# Graph Adjacency Matrix

Data Structures: Graph Adjacency Matrix Data Structure

## The Definition of a Graph Adjacency Matrix​

A graph is a collection of nodes (often called vertices) and edges that connect these nodes. An adjacency matrix is a way to represent a graph where the element M[i][j] is 1 (or some non-zero value) if there's an edge from node i to node j, and 0 if there's no such edge. For undirected graphs, the matrix is symmetric, while for directed graphs (digraphs), it is not necessarily symmetric

## Instructions Graph Creation (Adjacency Matrix)​

Here's a step-by-step guide to creating a Graph using an Adjacency Matrix:

### 1. Understand the Concept​

• A graph can be directed or undirected.
• A graph can be weighted (edges have weights) or unweighted (edges do not have distinct weights).
• The adjacency matrix for an unweighted graph contains only 0s and 1s.
• For a weighted graph, the matrix contains the weight of the edge, or a sentinel value (often 0 or Infinity) if there's no edge.

### 2. Define the Graph Data Structure​

Start by defining the number of vertices and initializing the matrix.

class Graph {
constructor(vertices) {
this.vertices = vertices;
this.matrix = Array(vertices).fill(null).map(() => Array(vertices).fill(0));
}
}

### 3. Implement the addEdge Method​

For an unweighted graph:

// ... Inside Graph class

if (v1 >= this.vertices || v2 >= this.vertices) {
throw new Error("Vertex out of bounds!");
}
this.matrix[v1][v2] = 1; // For directed graph
// this.matrix[v2][v1] = 1; // Uncomment for undirected graph
}

For a weighted graph:

// ... Inside Graph class

addEdge(v1, v2, weight) {
if (v1 >= this.vertices || v2 >= this.vertices) {
throw new Error("Vertex out of bounds!");
}
this.matrix[v1][v2] = weight; // For directed graph
// this.matrix[v2][v1] = weight; // Uncomment for undirected graph
}

### 4. Implement the removeEdge Method​

// ... Inside Graph class

removeEdge(v1, v2) {
if (v1 >= this.vertices || v2 >= this.vertices) {
throw new Error("Vertex out of bounds!");
}
this.matrix[v1][v2] = 0; // For directed graph
// this.matrix[v2][v1] = 0; // Uncomment for undirected graph
}

### 5. Implement the hasEdge Method​

Check if there's an edge between two vertices.

// ... Inside Graph class

hasEdge(v1, v2) {
return this.matrix[v1][v2] !== 0;
}

### 6. Implement the display Method​

// ... Inside Graph class

display() {
for (let i = 0; i < this.vertices; i++) {
let row = [];
for (let j = 0; j < this.vertices; j++) {
row.push(this.matrix[i][j]);
}
console.log(row.join(' '));
}
}

### 7. Using the Graph​

const graph = new Graph(3);

graph.display();
// 0 1 0
// 0 0 1
// 0 0 0

console.log(graph.hasEdge(0, 1)); // true
console.log(graph.hasEdge(1, 0)); // false

graph.removeEdge(0, 1);
console.log(graph.hasEdge(0, 1)); // false

### 8. Possible Extensions​

• getVerticesCount: Get the number of vertices in the graph.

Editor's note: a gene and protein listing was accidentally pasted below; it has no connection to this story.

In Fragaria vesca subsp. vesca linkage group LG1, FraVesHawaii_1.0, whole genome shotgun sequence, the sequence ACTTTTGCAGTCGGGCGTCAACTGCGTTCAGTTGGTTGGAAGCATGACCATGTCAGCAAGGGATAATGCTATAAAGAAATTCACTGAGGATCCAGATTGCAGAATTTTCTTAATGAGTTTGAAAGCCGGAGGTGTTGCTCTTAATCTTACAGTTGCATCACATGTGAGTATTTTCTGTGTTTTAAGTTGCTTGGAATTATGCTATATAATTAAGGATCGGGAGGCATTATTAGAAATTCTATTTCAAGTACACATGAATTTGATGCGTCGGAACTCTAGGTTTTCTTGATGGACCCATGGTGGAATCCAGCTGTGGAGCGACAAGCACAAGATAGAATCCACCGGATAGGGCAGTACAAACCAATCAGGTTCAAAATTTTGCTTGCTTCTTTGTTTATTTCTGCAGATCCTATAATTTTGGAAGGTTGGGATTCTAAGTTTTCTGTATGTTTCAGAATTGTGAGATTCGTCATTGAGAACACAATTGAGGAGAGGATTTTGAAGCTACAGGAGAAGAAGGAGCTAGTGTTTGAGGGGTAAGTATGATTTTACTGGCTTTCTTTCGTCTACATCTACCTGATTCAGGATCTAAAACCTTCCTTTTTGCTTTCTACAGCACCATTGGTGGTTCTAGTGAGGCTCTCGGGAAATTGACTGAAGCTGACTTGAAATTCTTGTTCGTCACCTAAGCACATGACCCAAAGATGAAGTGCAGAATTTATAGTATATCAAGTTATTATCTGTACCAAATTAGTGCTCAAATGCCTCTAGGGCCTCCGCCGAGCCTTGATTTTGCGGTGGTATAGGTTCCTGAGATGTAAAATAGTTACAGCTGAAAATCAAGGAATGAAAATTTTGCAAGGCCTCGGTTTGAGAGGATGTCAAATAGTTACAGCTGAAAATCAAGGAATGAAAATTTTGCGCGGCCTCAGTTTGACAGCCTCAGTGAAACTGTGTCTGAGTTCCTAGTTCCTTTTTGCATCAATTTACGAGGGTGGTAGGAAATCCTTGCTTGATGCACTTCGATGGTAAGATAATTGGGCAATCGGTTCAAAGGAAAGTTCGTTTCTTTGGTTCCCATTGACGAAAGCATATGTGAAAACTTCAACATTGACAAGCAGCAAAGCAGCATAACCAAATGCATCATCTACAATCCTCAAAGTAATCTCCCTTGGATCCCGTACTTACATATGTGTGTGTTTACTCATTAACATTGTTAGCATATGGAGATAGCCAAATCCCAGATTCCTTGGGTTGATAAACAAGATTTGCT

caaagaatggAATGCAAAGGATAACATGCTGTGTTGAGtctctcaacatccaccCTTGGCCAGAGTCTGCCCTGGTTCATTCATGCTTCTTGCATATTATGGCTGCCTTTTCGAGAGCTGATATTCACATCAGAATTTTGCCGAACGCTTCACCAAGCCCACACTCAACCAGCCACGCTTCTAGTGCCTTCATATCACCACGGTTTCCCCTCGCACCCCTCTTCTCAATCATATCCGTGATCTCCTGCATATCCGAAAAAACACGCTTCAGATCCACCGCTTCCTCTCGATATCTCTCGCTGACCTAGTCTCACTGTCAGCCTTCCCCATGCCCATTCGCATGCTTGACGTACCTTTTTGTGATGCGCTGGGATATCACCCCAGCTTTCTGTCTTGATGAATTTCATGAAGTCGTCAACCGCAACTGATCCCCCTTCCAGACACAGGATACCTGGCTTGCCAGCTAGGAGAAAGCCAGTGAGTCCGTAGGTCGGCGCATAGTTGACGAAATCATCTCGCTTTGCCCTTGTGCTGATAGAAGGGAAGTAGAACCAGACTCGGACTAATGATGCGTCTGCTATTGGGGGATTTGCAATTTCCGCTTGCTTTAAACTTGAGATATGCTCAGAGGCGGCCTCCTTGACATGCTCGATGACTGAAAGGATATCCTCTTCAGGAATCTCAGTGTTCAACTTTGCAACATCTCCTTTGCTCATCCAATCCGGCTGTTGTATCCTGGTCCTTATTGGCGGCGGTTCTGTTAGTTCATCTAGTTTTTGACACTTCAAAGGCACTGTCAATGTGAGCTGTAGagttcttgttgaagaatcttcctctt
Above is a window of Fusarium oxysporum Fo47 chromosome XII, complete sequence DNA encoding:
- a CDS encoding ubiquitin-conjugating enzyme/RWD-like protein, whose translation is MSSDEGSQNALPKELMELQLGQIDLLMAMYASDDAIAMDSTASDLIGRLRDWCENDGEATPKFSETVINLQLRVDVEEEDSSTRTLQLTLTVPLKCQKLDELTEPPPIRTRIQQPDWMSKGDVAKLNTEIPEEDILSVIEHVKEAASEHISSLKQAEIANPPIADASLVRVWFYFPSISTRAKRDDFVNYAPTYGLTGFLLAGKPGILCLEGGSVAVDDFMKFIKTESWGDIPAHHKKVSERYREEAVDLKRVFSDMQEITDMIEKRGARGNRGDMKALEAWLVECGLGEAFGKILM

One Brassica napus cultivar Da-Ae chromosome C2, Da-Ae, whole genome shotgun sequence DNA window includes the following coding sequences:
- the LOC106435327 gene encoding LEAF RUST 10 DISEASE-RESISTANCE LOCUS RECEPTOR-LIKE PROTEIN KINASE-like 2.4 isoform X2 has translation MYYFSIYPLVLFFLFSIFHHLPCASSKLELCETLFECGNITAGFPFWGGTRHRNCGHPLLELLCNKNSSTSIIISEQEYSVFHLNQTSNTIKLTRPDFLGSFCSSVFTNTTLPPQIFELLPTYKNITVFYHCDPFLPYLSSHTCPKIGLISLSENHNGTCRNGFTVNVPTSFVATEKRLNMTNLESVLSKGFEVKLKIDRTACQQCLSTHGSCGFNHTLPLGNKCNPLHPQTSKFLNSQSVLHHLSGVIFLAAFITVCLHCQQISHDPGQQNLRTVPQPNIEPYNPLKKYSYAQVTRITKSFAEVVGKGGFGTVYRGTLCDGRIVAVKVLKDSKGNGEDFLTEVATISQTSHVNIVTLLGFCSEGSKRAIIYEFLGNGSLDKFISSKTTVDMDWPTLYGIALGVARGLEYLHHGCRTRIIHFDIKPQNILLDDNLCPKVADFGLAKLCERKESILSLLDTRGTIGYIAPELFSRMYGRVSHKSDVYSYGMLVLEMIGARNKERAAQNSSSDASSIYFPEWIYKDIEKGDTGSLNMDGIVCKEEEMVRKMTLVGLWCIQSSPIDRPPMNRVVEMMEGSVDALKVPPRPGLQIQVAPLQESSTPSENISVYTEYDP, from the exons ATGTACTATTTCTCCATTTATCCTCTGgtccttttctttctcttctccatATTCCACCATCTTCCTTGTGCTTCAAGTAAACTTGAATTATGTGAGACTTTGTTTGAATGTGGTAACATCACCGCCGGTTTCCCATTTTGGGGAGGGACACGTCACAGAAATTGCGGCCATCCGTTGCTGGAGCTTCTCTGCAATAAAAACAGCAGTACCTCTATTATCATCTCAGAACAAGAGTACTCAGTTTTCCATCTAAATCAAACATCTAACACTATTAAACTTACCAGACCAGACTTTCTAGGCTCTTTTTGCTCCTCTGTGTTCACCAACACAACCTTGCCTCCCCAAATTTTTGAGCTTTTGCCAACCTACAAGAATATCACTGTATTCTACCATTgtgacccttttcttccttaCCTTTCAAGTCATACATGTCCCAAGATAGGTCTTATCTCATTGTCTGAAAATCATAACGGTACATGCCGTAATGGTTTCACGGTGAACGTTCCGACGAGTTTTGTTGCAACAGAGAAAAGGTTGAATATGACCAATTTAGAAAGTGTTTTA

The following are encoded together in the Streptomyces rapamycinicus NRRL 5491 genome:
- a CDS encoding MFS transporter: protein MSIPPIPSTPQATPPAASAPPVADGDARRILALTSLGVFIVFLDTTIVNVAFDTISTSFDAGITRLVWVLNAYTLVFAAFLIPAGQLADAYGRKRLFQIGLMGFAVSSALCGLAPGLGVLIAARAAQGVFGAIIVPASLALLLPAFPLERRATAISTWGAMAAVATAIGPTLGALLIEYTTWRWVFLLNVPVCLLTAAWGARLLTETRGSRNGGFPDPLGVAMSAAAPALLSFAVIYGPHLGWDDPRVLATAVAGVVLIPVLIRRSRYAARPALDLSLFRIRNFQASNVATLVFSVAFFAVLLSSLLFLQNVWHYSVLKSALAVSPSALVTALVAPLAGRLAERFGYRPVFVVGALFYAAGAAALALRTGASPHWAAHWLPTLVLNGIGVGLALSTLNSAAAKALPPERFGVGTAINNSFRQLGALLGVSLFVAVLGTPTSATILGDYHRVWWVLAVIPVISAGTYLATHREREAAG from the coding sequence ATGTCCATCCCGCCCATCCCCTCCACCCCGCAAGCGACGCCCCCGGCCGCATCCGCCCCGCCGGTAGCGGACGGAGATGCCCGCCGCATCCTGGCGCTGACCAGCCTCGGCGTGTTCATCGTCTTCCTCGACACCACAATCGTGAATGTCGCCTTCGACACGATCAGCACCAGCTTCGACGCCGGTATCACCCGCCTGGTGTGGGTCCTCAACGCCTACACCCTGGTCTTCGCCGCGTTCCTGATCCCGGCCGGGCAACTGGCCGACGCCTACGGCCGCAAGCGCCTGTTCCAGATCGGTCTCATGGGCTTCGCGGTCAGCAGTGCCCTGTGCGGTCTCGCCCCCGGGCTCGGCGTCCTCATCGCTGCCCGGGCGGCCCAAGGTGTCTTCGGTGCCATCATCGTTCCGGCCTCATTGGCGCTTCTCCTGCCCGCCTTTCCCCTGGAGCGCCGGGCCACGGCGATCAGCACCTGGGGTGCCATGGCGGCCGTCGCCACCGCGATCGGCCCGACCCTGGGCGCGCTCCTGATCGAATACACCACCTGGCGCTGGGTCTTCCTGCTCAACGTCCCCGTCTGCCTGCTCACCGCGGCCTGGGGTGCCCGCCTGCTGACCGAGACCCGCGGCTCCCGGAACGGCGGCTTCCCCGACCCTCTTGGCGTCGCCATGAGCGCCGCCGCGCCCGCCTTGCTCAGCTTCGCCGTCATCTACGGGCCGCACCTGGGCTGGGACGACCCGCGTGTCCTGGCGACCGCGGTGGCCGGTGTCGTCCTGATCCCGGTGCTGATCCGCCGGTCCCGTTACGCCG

• getEdgesCount: Get the number of edges in the graph.
• getNeighbors: Get neighboring vertices of a given vertex.

Note

Remember, while adjacency matrices are straightforward and allow for quick edge look-up, they're not memory efficient for sparse graphs (where the number of edges is much less than the number of vertices squared). In such cases, other representations like the adjacency list can be more efficient.

### Complexity​

An adjacency matrix is a 2D array of size ( V \times V ) where ( V ) is the number of vertices in a graph. The value ( m[i][j] ) is either 1 (or the weight of the edge) if there is an edge between vertices ( i ) and ( j ), or 0 if there isn't.

Here's a table for the time and space complexities for common operations on a Graph represented using an Adjacency Matrix:

OperationTime ComplexitySpace Complexity
Remove VertexO(V^2)O(V^2)
Remove EdgeO(1)O(1)
Query (check if edge exists)O(1)O(1)
Find NeighborsO(V)O(1)
Find DegreeO(V)O(1)

Notes:

1. V is the number of vertices in the graph.

2. Add Vertex: Adding a vertex requires creating a new matrix of size ( (V+1) \times (V+1) ), copying the old matrix into the new one, and initializing the new rows and columns. This is because matrices are not dynamically resizable like lists.

3. Add Edge: Since you're simply updating a cell in the matrix, this is a constant-time operation.

4. Remove Vertex: This requires creating a new matrix of size ( (V-1) \times (V-1) ) and copying relevant parts of the old matrix, excluding the row and column of the vertex to be removed.

5. Remove Edge: Just update a cell in the matrix to indicate no edge.

6. Query: Check the cell ( m[i][j] ) to determine if an edge exists between vertex ( i ) and vertex ( j ).

7. Find Neighbors: You would have to scan an entire row (or column) to find the neighbors of a vertex.

8. Find Degree: For an undirected graph, the degree of a vertex can be found by counting the number of 1s (or non-zero entries if it's a weighted graph) in the corresponding row (or column).

9. Space Complexity: The space required for an adjacency matrix representation is ( O(V^2) ), regardless of the number of edges. This makes the adjacency matrix less space-efficient for sparse graphs (graphs with fewer edges) compared to an adjacency list.

An adjacency matrix representation is usually more suitable for dense graphs or graphs where the edge existence check needs to be very fast. However, if the graph is sparse, an adjacency list representation may be more space-efficient.